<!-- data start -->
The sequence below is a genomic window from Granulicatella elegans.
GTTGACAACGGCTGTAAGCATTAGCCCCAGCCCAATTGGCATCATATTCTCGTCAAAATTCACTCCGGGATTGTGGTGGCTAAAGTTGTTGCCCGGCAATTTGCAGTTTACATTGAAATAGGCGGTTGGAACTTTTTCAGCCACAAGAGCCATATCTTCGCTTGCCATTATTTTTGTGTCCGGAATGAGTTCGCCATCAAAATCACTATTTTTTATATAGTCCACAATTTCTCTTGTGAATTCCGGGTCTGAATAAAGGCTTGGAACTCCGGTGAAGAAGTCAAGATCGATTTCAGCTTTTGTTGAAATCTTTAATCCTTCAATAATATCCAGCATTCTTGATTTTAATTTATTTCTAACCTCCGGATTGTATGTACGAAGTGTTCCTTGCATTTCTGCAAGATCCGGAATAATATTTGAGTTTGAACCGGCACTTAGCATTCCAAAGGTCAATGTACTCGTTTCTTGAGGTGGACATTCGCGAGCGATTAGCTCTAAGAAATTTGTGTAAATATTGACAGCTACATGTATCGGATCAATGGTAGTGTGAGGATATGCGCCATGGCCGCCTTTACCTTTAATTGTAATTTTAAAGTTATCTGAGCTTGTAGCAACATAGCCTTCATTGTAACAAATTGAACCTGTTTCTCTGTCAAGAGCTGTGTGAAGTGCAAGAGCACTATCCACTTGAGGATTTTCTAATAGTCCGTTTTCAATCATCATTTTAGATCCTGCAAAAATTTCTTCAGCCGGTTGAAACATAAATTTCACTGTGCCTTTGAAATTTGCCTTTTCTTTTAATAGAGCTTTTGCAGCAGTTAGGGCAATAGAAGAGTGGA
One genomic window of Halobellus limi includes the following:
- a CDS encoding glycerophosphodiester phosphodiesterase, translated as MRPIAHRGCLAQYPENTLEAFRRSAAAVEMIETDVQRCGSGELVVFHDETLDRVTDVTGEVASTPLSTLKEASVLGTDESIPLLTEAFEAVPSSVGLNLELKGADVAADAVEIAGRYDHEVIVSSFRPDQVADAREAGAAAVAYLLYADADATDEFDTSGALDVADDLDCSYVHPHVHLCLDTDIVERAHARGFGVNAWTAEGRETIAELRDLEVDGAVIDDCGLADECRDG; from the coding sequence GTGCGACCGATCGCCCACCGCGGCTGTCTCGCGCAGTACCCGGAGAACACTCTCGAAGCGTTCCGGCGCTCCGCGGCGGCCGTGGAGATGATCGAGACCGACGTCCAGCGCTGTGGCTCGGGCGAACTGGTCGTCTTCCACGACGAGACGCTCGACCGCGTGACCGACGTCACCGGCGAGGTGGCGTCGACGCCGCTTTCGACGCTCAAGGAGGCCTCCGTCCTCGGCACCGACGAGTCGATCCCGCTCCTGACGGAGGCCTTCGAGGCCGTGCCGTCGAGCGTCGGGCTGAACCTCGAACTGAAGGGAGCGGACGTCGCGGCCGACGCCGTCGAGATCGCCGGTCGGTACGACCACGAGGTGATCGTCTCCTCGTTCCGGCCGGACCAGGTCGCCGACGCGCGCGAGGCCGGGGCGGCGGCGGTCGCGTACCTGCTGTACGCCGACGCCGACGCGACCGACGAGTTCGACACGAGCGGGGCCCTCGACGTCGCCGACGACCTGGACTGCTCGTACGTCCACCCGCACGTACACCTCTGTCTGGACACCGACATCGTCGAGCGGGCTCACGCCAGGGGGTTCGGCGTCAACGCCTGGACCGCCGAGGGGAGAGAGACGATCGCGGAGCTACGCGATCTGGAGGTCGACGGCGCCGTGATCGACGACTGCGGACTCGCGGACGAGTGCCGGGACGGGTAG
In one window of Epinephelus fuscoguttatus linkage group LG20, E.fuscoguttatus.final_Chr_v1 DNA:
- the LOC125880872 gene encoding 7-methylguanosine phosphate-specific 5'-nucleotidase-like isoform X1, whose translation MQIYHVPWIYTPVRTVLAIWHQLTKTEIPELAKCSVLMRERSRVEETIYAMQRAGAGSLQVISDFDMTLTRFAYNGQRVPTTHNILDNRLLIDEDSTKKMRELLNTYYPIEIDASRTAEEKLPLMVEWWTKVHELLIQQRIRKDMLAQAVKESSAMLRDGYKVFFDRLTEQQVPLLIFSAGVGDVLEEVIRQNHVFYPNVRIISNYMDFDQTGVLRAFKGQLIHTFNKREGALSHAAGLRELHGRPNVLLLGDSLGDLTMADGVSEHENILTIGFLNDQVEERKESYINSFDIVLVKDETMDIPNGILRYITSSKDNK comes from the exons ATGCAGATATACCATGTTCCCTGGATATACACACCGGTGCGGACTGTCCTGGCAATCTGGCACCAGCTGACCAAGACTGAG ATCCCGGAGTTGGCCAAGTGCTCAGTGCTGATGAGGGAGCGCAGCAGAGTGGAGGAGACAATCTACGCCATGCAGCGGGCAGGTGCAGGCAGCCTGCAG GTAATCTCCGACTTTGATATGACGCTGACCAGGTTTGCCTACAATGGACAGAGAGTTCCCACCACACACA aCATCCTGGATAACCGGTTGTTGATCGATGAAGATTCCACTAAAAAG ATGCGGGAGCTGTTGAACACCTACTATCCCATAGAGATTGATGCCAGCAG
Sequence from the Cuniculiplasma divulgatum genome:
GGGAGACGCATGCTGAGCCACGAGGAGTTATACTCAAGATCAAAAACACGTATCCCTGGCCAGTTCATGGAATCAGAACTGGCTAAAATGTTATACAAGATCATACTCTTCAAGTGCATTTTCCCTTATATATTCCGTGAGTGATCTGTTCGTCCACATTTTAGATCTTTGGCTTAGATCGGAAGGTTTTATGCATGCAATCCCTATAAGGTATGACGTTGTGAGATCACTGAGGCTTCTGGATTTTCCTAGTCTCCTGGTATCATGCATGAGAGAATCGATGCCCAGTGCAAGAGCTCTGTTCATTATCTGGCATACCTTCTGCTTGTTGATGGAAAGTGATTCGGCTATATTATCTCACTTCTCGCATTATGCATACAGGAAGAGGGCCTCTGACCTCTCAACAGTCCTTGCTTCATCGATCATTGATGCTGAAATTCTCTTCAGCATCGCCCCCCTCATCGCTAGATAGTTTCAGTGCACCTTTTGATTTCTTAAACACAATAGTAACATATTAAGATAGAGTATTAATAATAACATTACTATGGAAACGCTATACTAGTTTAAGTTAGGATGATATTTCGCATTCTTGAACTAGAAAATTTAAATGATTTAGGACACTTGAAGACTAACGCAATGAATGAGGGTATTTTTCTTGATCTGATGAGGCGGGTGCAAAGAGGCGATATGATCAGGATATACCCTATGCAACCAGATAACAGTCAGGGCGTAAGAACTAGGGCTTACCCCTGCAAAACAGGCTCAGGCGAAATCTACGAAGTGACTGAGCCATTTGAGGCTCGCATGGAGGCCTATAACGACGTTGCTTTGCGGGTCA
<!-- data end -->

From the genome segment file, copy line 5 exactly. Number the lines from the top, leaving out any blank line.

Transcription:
In one window of Epinephelus fuscoguttatus linkage group LG20, E.fuscoguttatus.final_Chr_v1 DNA: